“This series of studies suggest that parents are not nearly the ‘miserable creatures’ we might expect from recent studies and popular representations,” says UBC Psychology Prof. Elizabeth Dunn, who co-authored the study with colleagues at the University of California, Riverside and Stanford University. “If you went to a large dinner party, our findings suggest that the parents in the room would be as happy or happier than those guests without children.”

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The Misperception of Sexual Interest

April 12, 2012 Comments off

The Misperception of Sexual Interest (PDF)
Source: Psychological Science

In the current study (N = 199), we utilized a speed-meeting methodology to investigate misperceptions of sexual interest. This method allowed us to evaluate the magnitude of men’s overperception of women’s sexual interest, to examine whether and how women misperceive men’s sexual interest, and to assess individual differences in susceptibility to sexual misperception. We found strong support for the prediction that women would underestimate men’s sexual interest. Men who were more oriented toward short-term mating strategies or who rated themselves more attractive were more likely to overperceive women’s sexual interest. The magnitude of men’s overperception of women’s sexual interest was predicted by the women’s physical attractiveness. We discuss implications of gender differences and within-sex individual differences in susceptibility to sexual misperception.

Arousal Increases Social Transmission of Information

August 8, 2011 Comments off

Arousal Increases Social Transmission of Information (PDF)
Source: Psychological Science

Social transmission is everywhere. Friends talk about restau- rants, policy wonks rant about legislation, analysts trade stock tips, neighbors gossip, and teens chitchat. Further, such interpersonal communication affects everything from decision making and well-being (Asch, 1956; Mehl, Vazire, Holleran, & Clark, 2010) to the spread of ideas, the persistence of stereo- types, and the diffusion of culture (Heath, 1996; Heath, Bell, & Sternberg, 2001; Kashima, 2008; Schaller, Conway, & Tanchuk, 2002; Schaller & Crandall, 2004). But although it is clear that social transmission is both frequent and important, what drives people to share, and why are some stories and information shared more than others?

Traditionally, researchers have argued that rumors spread in the “3 Cs” — times of conflict, crisis, and catastrophe (e.g., wars or natural disasters; Koenig, 1985) ― and the major explanation for this phenomenon has been generalized anxiety (i.e., apprehension about negative outcomes). Such theories can explain why rumors flourish in times of panic, but they are less useful in explaining the prevalence of rumors in positive situations, such as the Cannes Film Festival or the dot-com boom. Further, although recent work on the social sharing of emotion suggests that positive emotion may also increase transmission, why emotions drive sharing and why some emotions boost sharing more than others remains unclear.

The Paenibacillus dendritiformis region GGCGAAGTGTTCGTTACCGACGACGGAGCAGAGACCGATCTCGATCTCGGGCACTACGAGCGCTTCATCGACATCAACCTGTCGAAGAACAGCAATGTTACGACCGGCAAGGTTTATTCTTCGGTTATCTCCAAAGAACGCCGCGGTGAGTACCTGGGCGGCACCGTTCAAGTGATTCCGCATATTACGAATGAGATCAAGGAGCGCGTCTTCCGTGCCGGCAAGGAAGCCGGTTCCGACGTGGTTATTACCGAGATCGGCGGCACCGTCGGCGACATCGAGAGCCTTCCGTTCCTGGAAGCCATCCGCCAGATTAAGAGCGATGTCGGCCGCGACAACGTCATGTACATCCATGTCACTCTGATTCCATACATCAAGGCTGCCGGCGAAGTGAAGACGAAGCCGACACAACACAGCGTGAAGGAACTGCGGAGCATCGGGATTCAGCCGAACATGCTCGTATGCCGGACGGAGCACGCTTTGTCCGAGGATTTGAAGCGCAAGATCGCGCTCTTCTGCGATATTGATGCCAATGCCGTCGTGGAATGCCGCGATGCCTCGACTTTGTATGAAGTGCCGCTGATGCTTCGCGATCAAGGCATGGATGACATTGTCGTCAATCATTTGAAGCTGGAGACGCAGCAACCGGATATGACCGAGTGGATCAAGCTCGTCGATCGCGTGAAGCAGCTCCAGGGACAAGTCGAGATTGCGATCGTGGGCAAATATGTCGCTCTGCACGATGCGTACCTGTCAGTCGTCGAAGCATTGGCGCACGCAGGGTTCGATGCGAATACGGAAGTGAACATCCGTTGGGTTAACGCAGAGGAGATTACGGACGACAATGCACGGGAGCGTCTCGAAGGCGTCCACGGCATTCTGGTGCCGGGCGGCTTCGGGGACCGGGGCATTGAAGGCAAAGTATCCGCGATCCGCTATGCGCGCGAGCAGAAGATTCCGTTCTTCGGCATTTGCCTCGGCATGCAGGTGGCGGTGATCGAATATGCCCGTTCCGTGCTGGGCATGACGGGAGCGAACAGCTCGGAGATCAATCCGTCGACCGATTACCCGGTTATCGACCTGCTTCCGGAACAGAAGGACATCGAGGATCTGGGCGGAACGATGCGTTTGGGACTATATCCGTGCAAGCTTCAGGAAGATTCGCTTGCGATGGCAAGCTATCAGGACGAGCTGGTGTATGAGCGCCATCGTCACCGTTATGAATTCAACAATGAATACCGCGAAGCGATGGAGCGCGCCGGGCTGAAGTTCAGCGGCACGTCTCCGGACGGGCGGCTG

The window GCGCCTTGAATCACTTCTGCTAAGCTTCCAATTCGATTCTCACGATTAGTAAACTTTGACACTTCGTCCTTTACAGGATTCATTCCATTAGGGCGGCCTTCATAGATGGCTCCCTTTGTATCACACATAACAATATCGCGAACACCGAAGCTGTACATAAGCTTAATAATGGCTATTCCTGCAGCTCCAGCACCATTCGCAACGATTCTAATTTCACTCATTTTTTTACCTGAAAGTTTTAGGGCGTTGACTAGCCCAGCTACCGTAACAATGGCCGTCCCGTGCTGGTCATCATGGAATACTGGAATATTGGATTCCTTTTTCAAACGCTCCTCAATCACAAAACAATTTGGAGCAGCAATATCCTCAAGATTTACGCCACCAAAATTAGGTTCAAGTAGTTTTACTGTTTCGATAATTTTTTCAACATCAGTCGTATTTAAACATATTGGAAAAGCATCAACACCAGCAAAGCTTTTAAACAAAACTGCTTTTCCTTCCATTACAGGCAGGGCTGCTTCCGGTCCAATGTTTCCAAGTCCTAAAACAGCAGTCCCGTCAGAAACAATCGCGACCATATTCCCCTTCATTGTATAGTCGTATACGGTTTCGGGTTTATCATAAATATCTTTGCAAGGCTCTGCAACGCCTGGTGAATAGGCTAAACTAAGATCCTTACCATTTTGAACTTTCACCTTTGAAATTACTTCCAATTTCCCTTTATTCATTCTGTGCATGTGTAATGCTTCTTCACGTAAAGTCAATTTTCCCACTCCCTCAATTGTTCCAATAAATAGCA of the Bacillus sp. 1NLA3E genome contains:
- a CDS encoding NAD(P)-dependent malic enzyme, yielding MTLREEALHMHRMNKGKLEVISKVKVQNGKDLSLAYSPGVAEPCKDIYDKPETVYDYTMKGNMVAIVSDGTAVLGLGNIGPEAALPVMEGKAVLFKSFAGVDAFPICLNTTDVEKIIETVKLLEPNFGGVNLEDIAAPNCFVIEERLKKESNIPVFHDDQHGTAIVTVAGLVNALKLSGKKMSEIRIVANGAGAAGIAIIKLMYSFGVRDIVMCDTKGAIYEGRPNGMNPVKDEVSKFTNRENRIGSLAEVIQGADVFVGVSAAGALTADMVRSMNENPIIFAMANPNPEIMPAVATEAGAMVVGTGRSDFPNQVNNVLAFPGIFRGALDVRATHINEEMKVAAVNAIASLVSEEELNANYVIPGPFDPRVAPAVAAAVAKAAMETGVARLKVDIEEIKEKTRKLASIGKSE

I suggest that transmission is driven in part by arousal. Physiological arousal is characterized by activation of the autonomic nervous system (Heilman, 1997), and the mobilization provided by this excitatory state may boost sharing. This hypothesis not only suggests why content that evokes more of certain emotions (e.g., disgust) may be shared more than other content (Heath et al., 2001; Luminet, Bouts, Delie, Manstead, & Rimé, 2000; Peters, Kashima, & Clark, 2009; see Rimé, 2009, for a review), but also suggests a more precise predic- tion, namely, that emotions characterized by high arousal, such as anxiety or amusement (Gross & Levenson, 1995), will boost sharing more than emotions characterized by low arousal, such as sadness or contentment.
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A Single Exposure to the American Flag Shifts Support Toward Republicanism up to 8 Months Later

July 14, 2011 Comments off

A Single Exposure to the American Flag Shifts Support Toward Republicanism up to 8 Months Later (PDF)
Source: Psychological Science

There is scant evidence that incidental cues in the environment significantly alter people’s political judgments and behavior in a durable way. We report that a brief exposure to the American flag led to a shift toward Republican beliefs, attitudes, and voting behavior among both Republican and Democratic participants, despite their overwhelming belief that exposure to the flag would not influence their behavior. In Experiment 1, which was conducted online during the 2008 U.S. presidential election, a single exposure to an American flag resulted in a significant increase in participants’ Republican voting intentions, voting behavior, political beliefs, and implicit and explicit attitudes, with some effects lasting 8 months after the exposure to the prime. In Experiment 2, we replicated the findings more than a year into the current Democratic presidential term. These results constitute the first evidence that nonconscious priming effects from exposure to a national flag can bias the citizenry toward one political party and can have considerable durability.